Intercontinental Championship Match: Randy Orton (c) vs. Edge – 2004 is such a great year for WWE talent. The near-future of the WWE is on full display. Within two years, both of these guys will be former world champions. WWE clearly already faith in these two guys, giving them close to a half an hour for their match. From bell to bell, these guys proved themselves capable of telling a great story inside the ring, and the crowd was invested in every near fall. Chekov’s gun… er, turnbuckle… does Orton in, as he gets hit with the corner post he exposed earlier in the match to give Edge the win and his fifth Intercontinental Championship. Outside of Big Dave, Evolution isn’t having a very good night.
Molly Holly vs. Victoria – This is a number one contender match for the women’s championship, held by Trish Stratus. Molly Holly is still wearing a wig after her head was shaved after losing to Victoria at WrestleMania a few months prior. You’d think her hair would have grown to an acceptable length at this point. This era doesn’t get enough credit for the quality women’s wrestling. Victoria and Molly had a great match at WrestleMania and they have another fun match here. The result is the same, with Victoria winning again. At least Molly doesn’t get her head shaved again.
World Heavyweight Championship Match: Chris Benoit (c) vs. Triple H – It’s still amazing to me, 15 years later, that WWE put one of its world titles on Benoit, even if it was just for a short time. And while I was excited to see Benoit win the belt at the time, it’s easy to look back now and see how it didn’t really move the needle. Despite some big wins from January to July of 2004, once the belt was off Benoit, he didn’t stay elevated as a top guy. He dropped down to a gatekeeper status at best. At the very least, WWE put him over Triple H a few times, and put him over strong. But it says a lot about Benoit’s weaknesses as an overall performer – namely, his problems with promos – that he didn’t manage to work his way back up to world title status at all.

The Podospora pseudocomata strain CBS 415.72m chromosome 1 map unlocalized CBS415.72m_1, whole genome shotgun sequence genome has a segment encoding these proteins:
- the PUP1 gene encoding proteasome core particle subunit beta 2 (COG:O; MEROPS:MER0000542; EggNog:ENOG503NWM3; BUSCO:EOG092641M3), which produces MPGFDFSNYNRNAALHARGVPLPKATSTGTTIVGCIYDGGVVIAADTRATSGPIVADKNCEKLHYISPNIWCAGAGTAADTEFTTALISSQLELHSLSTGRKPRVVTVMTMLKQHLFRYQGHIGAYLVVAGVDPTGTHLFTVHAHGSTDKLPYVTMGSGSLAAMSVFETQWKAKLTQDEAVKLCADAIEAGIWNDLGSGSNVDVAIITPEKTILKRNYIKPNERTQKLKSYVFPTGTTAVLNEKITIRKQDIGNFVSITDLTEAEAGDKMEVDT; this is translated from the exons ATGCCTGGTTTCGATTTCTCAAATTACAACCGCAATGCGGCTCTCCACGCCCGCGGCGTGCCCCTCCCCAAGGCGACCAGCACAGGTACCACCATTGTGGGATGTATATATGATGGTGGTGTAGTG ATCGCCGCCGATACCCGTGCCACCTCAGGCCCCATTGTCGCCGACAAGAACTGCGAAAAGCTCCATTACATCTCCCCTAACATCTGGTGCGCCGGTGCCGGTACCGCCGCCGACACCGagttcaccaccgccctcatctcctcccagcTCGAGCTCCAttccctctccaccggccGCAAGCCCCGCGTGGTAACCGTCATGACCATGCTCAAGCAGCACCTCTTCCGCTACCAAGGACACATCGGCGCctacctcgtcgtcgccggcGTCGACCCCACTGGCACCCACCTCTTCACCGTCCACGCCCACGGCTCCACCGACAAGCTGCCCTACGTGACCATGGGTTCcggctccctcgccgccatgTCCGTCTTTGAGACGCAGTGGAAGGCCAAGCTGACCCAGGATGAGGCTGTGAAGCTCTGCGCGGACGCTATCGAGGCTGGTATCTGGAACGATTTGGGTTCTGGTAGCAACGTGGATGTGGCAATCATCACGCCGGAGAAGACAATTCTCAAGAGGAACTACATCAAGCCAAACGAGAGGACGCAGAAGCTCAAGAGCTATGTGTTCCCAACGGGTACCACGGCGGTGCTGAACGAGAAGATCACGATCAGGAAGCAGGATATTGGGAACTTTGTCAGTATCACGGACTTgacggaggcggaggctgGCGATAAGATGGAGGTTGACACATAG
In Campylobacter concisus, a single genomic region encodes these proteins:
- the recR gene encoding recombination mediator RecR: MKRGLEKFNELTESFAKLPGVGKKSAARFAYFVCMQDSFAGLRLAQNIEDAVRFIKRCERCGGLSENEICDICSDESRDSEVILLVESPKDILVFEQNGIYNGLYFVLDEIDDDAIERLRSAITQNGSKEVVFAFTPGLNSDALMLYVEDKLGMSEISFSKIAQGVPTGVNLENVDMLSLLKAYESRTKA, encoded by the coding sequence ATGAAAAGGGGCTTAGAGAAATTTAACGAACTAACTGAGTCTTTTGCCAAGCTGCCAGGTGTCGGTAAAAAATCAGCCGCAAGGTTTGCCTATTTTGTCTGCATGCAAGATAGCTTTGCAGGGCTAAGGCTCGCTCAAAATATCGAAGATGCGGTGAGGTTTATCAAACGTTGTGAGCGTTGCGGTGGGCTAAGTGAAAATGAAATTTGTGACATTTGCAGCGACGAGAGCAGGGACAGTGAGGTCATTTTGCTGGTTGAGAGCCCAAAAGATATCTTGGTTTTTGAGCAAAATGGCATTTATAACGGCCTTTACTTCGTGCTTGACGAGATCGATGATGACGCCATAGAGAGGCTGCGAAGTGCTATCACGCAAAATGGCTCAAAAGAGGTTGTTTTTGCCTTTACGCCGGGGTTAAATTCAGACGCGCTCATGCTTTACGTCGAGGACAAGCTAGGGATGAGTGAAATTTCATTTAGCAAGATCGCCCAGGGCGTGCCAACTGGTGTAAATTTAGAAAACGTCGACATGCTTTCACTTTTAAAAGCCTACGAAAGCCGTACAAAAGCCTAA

The match here is a great WWE main event style match. Many will credit Benoit’s skills as the reason for that, but Triple H was no slouch in the ring at this point, either. Everything is going along nicely until Eugene comes along after the referee goes down, leading to a little bit of main event stupidity and the voice over guy hitting Benoit with the Pedigree, and then Eugene deciding that Triple H having a chair is a bad idea. Benoit clears Ric Flair and Batista with the chair, but the most effective move the whole time the chair is in the ring is the low blow.
You’ve gotta feel kind of bad for Eugene. The guy just wants to have his favorite wrestlers like him. Accidentally hitting Triple H – his favorite wrestler – in the head with a chair probably didn’t help his self-esteem. The guy was literally crying on the outside of the ring after the chair shot. Nick Dinsmore played this character so well. With all the gaga, Benoit rolls Triple H up for the pin to retain the title.
Final Thoughts: The whole show was about building to the main event, as Evolution sought to dominate the Raw title scene, and the story delivered. Nothing special, but a fun way to spend a couple of hours.